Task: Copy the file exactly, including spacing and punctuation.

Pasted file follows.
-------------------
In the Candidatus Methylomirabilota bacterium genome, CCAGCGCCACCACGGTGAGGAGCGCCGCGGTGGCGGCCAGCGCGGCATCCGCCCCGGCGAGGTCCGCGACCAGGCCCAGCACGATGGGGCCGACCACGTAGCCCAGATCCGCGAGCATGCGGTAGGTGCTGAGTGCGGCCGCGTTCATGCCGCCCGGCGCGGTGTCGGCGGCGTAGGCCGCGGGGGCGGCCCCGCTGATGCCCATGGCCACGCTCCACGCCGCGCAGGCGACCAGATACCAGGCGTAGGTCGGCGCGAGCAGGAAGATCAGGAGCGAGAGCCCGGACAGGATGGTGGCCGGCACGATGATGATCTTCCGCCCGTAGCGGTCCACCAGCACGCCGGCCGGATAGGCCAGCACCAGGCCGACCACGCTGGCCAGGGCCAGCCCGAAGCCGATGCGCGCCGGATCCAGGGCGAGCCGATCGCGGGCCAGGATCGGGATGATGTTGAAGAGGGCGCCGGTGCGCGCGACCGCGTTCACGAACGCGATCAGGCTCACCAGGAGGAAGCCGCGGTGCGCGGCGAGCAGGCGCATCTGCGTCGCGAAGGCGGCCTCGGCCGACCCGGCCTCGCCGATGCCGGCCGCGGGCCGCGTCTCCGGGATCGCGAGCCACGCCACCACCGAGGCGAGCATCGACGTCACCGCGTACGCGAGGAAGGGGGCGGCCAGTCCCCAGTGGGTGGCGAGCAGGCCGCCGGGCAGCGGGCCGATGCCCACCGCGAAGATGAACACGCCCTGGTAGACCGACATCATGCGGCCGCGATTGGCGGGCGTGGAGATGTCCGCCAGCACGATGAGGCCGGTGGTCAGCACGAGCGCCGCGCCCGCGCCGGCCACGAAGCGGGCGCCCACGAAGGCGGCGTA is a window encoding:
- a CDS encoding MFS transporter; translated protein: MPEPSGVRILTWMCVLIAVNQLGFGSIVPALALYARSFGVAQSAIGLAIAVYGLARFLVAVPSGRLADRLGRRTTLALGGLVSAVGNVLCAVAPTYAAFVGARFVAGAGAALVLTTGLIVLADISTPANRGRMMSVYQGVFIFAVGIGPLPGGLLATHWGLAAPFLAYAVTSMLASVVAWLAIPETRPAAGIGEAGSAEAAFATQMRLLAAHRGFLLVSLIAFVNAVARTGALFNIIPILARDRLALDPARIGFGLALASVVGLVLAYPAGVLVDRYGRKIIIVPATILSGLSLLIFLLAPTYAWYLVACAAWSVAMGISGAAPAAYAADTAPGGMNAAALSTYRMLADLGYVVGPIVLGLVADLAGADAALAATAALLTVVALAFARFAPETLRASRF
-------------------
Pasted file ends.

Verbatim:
In the Candidatus Methylomirabilota bacterium genome, CCAGCGCCACCACGGTGAGGAGCGCCGCGGTGGCGGCCAGCGCGGCATCCGCCCCGGCGAGGTCCGCGACCAGGCCCAGCACGATGGGGCCGACCACGTAGCCCAGATCCGCGAGCATGCGGTAGGTGCTGAGTGCGGCCGCGTTCATGCCGCCCGGCGCGGTGTCGGCGGCGTAGGCCGCGGGGGCGGCCCCGCTGATGCCCATGGCCACGCTCCACGCCGCGCAGGCGACCAGATACCAGGCGTAGGTCGGCGCGAGCAGGAAGATCAGGAGCGAGAGCCCGGACAGGATGGTGGCCGGCACGATGATGATCTTCCGCCCGTAGCGGTCCACCAGCACGCCGGCCGGATAGGCCAGCACCAGGCCGACCACGCTGGCCAGGGCCAGCCCGAAGCCGATGCGCGCCGGATCCAGGGCGAGCCGATCGCGGGCCAGGATCGGGATGATGTTGAAGAGGGCGCCGGTGCGCGCGACCGCGTTCACGAACGCGATCAGGCTCACCAGGAGGAAGCCGCGGTGCGCGGCGAGCAGGCGCATCTGCGTCGCGAAGGCGGCCTCGGCCGACCCGGCCTCGCCGATGCCGGCCGCGGGCCGCGTCTCCGGGATCGCGAGCCACGCCACCACCGAGGCGAGCATCGACGTCACCGCGTACGCGAGGAAGGGGGCGGCCAGTCCCCAGTGGGTGGCGAGCAGGCCGCCGGGCAGCGGGCCGATGCCCACCGCGAAGATGAACACGCCCTGGTAGACCGACATCATGCGGCCGCGATTGGCGGGCGTGGAGATGTCCGCCAGCACGATGAGGCCGGTGGTCAGCACGAGCGCCGCGCCCGCGCCGGCCACGAAGCGGGCGCCCACGAAGGCGGCGTA is a window encoding:
- a CDS encoding MFS transporter; translated protein: MPEPSGVRILTWMCVLIAVNQLGFGSIVPALALYARSFGVAQSAIGLAIAVYGLARFLVAVPSGRLADRLGRRTTLALGGLVSAVGNVLCAVAPTYAAFVGARFVAGAGAALVLTTGLIVLADISTPANRGRMMSVYQGVFIFAVGIGPLPGGLLATHWGLAAPFLAYAVTSMLASVVAWLAIPETRPAAGIGEAGSAEAAFATQMRLLAAHRGFLLVSLIAFVNAVARTGALFNIIPILARDRLALDPARIGFGLALASVVGLVLAYPAGVLVDRYGRKIIIVPATILSGLSLLIFLLAPTYAWYLVACAAWSVAMGISGAAPAAYAADTAPGGMNAAALSTYRMLADLGYVVGPIVLGLVADLAGADAALAATAALLTVVALAFARFAPETLRASRF